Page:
Another related point concerns wide rod side clearances that are attributed to loss of oil pressure and excessive windage. The problem with this assumption is that the numbers don’t add up. Let’s assume a rod bearing clearance of 0.0025 inch on a rod journal of 2.5 inches in diameter. With a 0.025-inch rod side clearance (which is often considered excessive), if we do an area calculation of the circumference of the rod bearing clearance times the bearing clearance times Pi and compare that with the area calculation of the same circumference times the side clearance (we’ll spare you the boring math), the rod side clearance area ends up 10 times more than the rod bearing clearance (this is calculating one side of the rod with all the clearance on that side). So the rod bearing clearance determines the amount of oil flow (since it is the restriction) which means it should be obvious that the rod side clearance does not contribute to any additional oil flow from the bearing. You can use this little tech tidbit the next time some engine builder “expert” espouses on the evils of excessive rod side clearance.
H.O. Enterprises; Rancho Cucamonga, CA; 909/980-1451
The Cleveland Stall
Michael Roach; Fairfield, CT: First, Car Craft rocks. Here’s my problem. I bought a ’71 Mustang Mach I with a 351 Cleveland, a 650 Holley carburetor, and an automatic trans. The car’s in decent shape but it stalls out, especially when slowing down at a light, backing up, or anytime the engine is below 1,500 rpm. The guy who solid it to me said the cam is not stock. I’ve changed the plugs and wires, but so far no change. I’m not a mechanic and I’m a little short on cash, so if you can offer some advice I’d be eternally grateful.
Jeff Smith: Driveability problems are some of the most frustrating to diagnose, but thankfully we can offer a whole slew of suggestions to ensure decent throttle response. First we’re going to assume the engine is in good shape mechanically and that there’s probably only a few minor tweaks to perform. Most driveability issues are related to vacuum leaks, or more accurately, unmetered air entering the intake manifold. We’ll start with some simple diagnostic checks first to eliminate mechanical problems with the engine and then home in on the repairs.
First, let’s make sure the engine is in good shape. Borrow a compression tester and have a friend help you by warming the engine first, then yank all the spark plugs and disable the ignition by removing the positive lead to the coil so the spark plug wires won’t arc to ground. Using a compression tester, measure the compression in each cylinder and record your numbers. Make sure the throttle is open and crank the engine for each cylinder a minimum of three pumps against the gauge. Now compare the numbers from each cylinder; they should be within 10 to 15 percent. Assuming this is true, we now know the engine is in pretty good shape. Next, replace the spark plugs, enable the ignition, and fire the engine to check initial ignition timing. Be sure to remove and plug the vacuum-advance line from the carb to the distributor. At idle, you should have around 6 to 8 degrees of initial timing. If the number is less than 6 degrees, loosen the distributor hold-down bolt and twist the distributor to advance the timing. You might try 10 to 12 degrees initial timing. Now that we have the initial timing set, reconnect the vacuum advance line to the distributor.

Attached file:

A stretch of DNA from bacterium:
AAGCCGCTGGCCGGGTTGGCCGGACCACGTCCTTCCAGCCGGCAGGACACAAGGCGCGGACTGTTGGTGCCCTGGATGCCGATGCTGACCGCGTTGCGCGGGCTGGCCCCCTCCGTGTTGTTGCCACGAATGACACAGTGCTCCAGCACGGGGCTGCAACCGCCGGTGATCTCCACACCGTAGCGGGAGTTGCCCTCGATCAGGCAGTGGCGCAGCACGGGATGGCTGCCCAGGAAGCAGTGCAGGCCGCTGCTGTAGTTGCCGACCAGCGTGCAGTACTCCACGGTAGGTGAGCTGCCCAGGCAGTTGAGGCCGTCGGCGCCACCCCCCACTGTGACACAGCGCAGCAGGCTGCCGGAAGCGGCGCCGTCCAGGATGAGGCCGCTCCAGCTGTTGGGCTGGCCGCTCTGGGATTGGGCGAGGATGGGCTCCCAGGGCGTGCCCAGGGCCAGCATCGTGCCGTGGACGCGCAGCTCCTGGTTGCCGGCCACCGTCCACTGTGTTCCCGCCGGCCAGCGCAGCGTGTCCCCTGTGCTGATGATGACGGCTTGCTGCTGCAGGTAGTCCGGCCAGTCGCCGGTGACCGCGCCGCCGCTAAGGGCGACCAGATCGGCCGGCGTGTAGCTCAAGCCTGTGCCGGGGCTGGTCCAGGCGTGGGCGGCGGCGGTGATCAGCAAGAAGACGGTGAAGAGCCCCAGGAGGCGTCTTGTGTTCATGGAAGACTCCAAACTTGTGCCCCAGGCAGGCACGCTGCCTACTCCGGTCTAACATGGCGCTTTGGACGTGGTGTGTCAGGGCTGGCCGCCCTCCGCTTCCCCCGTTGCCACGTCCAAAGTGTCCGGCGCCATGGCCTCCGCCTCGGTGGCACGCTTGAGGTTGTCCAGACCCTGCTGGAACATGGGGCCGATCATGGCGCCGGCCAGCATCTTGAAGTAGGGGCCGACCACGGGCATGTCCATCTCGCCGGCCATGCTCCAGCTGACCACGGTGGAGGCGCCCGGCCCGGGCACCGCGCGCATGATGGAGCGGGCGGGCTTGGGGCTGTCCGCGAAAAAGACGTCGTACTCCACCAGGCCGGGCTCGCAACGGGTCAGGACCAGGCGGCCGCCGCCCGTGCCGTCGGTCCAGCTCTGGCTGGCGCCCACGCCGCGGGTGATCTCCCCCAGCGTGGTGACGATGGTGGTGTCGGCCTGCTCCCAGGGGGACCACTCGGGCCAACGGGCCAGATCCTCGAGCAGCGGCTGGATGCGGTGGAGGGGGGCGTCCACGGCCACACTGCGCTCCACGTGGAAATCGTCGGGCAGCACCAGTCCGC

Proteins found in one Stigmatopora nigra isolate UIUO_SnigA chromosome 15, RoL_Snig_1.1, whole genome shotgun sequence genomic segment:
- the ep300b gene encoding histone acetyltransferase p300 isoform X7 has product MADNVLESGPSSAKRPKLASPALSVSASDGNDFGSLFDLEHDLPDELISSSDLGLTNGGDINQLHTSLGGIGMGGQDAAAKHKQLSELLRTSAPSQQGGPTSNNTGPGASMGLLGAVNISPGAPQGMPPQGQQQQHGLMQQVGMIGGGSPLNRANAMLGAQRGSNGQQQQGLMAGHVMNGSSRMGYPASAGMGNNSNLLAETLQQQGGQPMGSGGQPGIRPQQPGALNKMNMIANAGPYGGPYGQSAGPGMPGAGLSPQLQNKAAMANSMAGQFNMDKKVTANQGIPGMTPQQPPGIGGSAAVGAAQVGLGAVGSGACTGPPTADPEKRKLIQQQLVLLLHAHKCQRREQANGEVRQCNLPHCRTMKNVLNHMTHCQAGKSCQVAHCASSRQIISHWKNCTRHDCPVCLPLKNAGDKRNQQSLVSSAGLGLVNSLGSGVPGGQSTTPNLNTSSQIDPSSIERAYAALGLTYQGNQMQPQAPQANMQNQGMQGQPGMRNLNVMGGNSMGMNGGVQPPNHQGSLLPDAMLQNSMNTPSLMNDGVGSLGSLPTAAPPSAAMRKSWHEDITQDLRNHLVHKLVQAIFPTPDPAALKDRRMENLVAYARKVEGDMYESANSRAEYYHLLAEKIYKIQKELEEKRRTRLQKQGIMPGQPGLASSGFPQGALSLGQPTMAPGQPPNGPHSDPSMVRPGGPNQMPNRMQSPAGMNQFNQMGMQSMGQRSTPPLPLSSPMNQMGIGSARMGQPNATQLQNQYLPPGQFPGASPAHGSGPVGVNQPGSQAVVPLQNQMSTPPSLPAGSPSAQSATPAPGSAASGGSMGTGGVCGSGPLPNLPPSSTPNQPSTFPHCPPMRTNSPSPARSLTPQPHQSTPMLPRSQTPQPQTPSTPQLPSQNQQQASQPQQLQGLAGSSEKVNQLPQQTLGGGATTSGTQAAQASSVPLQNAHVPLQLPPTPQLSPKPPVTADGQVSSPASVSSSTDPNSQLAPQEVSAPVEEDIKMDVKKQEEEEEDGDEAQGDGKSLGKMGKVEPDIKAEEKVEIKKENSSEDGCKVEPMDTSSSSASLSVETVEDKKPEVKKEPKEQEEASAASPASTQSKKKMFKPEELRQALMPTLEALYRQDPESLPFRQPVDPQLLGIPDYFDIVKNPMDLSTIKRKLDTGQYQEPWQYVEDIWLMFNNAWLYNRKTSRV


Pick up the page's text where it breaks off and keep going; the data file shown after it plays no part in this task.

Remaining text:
Before we start this next test, borrow a vacuum gauge from a friend. Start the engine and read the vacuum in inches. Be sure to connect the gauge to manifold vacuum. The gauge should read between 12 and 18 inches of vacuum, but it can be more or less depending upon the camshaft. More than likely, the gauge needle will not be steady, but instead fluctuate between high and low readings. The more the needle moves, or hunts, the worse the idle quality. Now let’s try adjusting the idle mixture screws. On a 650-cfm Holley, these will generally be found in the primary metering block. With the engine shut off, first turn each idle mixture screw in until it lightly seats and count the turns to that point. Each idle mixture screw should be turned out roughly 1 1⁄2 turns. If not, you should set both idle mixture screws at that adjustment and see if the vacuum reading improves. If it does, turn both idle mixture screws in roughly 1⁄8 turn and reference the idle vacuum. If it improves, continue adjusting the idle mixture screws in this direction with 1⁄8 turns until the idle vacuum stops improving. If the vacuum drops on your first move inward (lean), then turn both screws outward 1⁄8 turn and run through a similar tuning operation.
If the idle does not stabilize or improve or it seems that the engine is not responding consistently to these adjustments, then the engine probably is suffering from a vacuum leak somewhere in the induction path. Start with a can of WD-40 or carb cleaner equipped with one of the red spray nozzles attached. With the engine running, squirt around the base of the intake manifold and watch for an instant increase in idle speed. If you discover an area around the intake manifold base, first try tightening the intake manifold bolts. If that doesn’t help, then it appears there is an intake manifold gasket vacuum leak, which is fairly common. This will require draining the coolant from the block, removing all the intake bolts, and prying off the intake. Luckily with a Ford, you don’t have to remove the distributor.